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Wanna get a good idea about why asking “who would do such a thing” is not an uplifting question to ask about events like Spitzer?

Check out these sites:

http://www.google.com/search?q=emperors+club

Think they benefited at all by those curious enough to go find out about Emperors Club’s services?

http://www.alexa.com/data/details/traffic_details/emperorsclubvip.com?site0=emperorsclubvip.com&site1=theemperorsclub.com&y=t&z=3&h=400&w=700&range=1m&size=Large

Spitzer and Internet Traffic Graph A

Two domain name variations on Emperors Club put those sites in the top 15,000 for a couple of days.  That usual equates to 50-90K unique users per day.

Wanna still get at the content like many others did that day? Use the wayback machine.

Think I’m making this up? Strange correlation here.   See it over a longer period to see archive.org traffic…

Archive.org and Emporers Club

So, methinks Spitzer isn’t the only guy looking for an escort.  If I dug down far enough I’m sure I could find out who actually went to these sites during this time.

Also interesting note is that EmperorsClubVip.com was hosted by Homestead.com, an Intuit company.  So… are they involved in the investigation….

Enjoy

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Consider the Democratic Primaries. Do we see any predictive power in internet traffic?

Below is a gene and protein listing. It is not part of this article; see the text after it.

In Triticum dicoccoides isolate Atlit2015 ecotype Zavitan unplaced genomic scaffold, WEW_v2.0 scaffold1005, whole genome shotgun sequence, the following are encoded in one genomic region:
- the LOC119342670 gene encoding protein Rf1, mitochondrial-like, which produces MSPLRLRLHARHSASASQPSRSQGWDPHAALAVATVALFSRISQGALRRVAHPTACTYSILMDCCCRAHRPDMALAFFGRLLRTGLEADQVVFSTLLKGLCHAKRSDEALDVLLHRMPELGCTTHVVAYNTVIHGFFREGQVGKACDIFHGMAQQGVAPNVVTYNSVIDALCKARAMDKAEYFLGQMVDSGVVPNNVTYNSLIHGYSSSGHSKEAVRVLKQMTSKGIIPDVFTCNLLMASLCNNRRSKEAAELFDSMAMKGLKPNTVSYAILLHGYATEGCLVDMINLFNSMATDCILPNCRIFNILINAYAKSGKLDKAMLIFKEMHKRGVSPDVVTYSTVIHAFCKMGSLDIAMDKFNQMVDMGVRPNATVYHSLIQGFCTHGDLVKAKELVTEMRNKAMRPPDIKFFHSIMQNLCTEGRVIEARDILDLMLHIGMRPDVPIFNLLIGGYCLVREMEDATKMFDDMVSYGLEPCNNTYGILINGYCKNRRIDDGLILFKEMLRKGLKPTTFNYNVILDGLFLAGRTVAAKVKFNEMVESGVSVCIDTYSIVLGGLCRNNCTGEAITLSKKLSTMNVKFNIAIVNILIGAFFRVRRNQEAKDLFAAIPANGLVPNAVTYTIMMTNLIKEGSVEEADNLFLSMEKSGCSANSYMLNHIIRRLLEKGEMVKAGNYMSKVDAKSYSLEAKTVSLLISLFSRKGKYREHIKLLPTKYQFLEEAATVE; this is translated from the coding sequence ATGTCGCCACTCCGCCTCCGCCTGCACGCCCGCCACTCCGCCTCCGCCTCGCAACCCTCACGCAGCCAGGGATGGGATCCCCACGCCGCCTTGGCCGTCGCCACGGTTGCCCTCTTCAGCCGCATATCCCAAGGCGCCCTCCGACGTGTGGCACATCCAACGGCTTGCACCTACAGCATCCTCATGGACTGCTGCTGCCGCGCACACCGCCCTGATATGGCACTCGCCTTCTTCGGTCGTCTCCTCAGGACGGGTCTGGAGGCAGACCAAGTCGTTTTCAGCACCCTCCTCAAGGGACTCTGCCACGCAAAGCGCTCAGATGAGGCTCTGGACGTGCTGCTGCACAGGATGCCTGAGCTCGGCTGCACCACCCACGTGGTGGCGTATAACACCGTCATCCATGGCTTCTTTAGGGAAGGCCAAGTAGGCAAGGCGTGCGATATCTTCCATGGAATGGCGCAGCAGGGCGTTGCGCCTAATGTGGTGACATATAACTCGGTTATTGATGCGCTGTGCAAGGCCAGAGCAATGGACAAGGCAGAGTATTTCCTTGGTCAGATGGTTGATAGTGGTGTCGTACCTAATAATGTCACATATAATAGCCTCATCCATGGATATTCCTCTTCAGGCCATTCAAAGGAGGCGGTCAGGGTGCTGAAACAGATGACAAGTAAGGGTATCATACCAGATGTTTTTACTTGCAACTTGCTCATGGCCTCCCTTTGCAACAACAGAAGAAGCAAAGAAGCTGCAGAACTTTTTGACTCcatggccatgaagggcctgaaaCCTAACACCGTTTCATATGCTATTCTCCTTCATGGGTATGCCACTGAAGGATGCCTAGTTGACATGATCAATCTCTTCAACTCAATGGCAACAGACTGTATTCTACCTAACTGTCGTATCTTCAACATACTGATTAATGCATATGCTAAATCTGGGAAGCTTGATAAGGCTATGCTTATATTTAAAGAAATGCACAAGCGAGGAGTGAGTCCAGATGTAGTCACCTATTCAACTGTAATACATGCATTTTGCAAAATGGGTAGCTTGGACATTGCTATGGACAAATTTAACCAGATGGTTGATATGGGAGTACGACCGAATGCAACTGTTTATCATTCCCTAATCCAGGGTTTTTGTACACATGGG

Quantcast Demographic Info:
Hillary
Barack

Compete.com: Hillary vs. Barack

Alexa:

Check here. 

Quantcast:

Conclusion:

It’s tricky! however, I think we need to normalize the traffic by demographic as raw volume is not a good predictor at all (very low correlation between results+exit polls and internet traffic). See here for detailed information on results and polls.

No conclusion yet…

Next Steps:

I will be mashing all this data together to show trends overtime. AND, i will be overlaying it on tools like PolicyMap to show how Internet (general and social networks) + real world policies + polling locations + business all works together.

Amazing that we have all these tools and an incredibly small set of people uses them. Oh, that’s not amazing nor surprising – perhaps frustrating.